Off-licence sales are booming. Between the smoking ban, the clampdown on drink driving and the downturn in the economy, more and more people are choosing to drink at home. And this means that more off-licenses are opening all the time. Jennifer Clarke explains what's involved in obtaining an off-licence to sell liquor to the public.

Last year it was revealed that in Dublin 15 the number of off-licensed premises alone had doubled in three years from 17 to 33. During the same period, the number of premises selling beer, spirits and wine almost trebled from seven to 19.

The increase in the number of off-licence applications can to some extent be explained by the introduction of section 18 of the Intoxicating Liquor Act 2000. This section abolished the requirement that an applicant for an off-licence had to 'extinguish' a licence in the same town or city or in the immediate vicinity of the proposed premises or in the same parish. As a result, a retailer applying for a new licence can now tender for extinguishment of a licence attaching to premises situated anywhere in the state. You will no doubt have noticed the increased number of off-licenses and convenience stores operating in your neighbourhood, for example, Spar, Centra, Londis and Mace. These stores, along with discount retailers Lidl and Aldi and traditional supermarkets such as Dunnes Stores and Superquinn, all sell alcohol. They are entitled to do so under three types of licence:

  • A wine retailer's off licence,
  • A spirit retailer's off licence, and
  • A beer retailer's off licence.

A retailer who wishes to obtain any of these off-licences must apply to the District Court. Prior to the introduction in July 2008 of the Intoxicating Liquor Act 2008, there was no requirement to apply to the District Court for a wine off-licence as this type of licence was granted by the Revenue Commissioners. The position now, however, is that a wine retailer's off-licence will not be granted by the Revenue Commissioners unless a District Court certificate has been obtained.

An important change for off-licence retailers introduced by the 2008 Act was the change to the times for the sale of alcohol for consumption off the premises. Off-sales of alcohol can now only be made between 12.30pm and 10pm on Sundays (and St Patrick's Day) and between 10.30am and 10pm on all other days.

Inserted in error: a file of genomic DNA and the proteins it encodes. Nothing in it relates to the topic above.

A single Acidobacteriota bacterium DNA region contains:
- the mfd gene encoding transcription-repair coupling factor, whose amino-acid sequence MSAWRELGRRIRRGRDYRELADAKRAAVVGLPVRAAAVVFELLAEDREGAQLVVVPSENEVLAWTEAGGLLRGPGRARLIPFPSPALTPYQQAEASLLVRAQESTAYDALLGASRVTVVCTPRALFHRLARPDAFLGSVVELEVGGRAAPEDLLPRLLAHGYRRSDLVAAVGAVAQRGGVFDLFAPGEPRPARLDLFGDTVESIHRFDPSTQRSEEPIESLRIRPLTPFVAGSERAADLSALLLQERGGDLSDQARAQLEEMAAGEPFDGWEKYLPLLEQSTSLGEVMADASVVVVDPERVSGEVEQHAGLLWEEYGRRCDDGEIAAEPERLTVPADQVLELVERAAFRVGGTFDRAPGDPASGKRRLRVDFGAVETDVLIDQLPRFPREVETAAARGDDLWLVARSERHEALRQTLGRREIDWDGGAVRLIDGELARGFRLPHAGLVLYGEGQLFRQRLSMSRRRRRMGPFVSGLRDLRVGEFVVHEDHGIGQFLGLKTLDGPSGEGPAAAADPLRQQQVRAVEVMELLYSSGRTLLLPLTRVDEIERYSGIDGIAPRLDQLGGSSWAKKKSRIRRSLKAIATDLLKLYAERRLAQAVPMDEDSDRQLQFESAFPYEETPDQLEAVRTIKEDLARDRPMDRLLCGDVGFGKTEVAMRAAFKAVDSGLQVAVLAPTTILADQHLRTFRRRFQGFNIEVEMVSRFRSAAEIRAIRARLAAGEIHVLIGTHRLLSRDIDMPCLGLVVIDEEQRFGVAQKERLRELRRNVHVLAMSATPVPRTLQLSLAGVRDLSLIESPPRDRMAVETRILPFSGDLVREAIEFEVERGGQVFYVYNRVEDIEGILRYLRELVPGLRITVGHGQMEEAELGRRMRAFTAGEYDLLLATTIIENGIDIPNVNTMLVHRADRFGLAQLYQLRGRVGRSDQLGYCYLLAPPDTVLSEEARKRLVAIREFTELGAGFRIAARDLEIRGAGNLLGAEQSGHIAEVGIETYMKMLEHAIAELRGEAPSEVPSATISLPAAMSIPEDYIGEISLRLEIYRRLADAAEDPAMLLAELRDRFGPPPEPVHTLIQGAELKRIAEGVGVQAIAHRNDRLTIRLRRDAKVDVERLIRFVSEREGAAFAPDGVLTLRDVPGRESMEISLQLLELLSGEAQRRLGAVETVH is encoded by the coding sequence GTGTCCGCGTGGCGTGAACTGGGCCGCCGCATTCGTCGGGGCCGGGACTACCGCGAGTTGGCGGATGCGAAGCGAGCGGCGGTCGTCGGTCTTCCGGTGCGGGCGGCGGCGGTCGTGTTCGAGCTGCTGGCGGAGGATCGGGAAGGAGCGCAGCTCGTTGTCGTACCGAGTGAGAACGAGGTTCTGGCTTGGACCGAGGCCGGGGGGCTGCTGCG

Another important provision of the 2008 Act is section 9, which provides for the structural separation of alcohol products in supermarkets, convenience stores, petrol stations and any other 'mixed trading' premises. In such stores, alcohol must be displayed and sold in a specified area which is physically separated from the rest of the premises. Where this is not feasible (for instance, in smaller premises) alcohol products - other than wine - must be displayed and sold from a part of the premises to which the public do not have access, such as from behind a counter.

It should be noted that this section has not yet come into operation and the Minister for Justice, Equality and Law Reform has introduced a voluntary code of practice as an alternative to implementing it. The cornerstone of the code of practice is the manner in which alcohol/licensed products are displayed. Retailers of licensed products are required to ensure that such products are displayed separately to non-licensed products in a part of the premises through which customers do not have to pass in order to gain access to other non-licensed products. It is preferable that this area would be at the rear of the premises.

Licence holders are required to comply with this part of the code in so far as they can. Unlike section 9 of the 2008 Act, the code does not require structural separation of products by a physical barrier. It is important to note that compliance with the code will be subject to independent audit and the department has made it clear that if it is of the view that the code is not being adhered to on a voluntary basis, section 9 of the 2008 Act will be brought into force.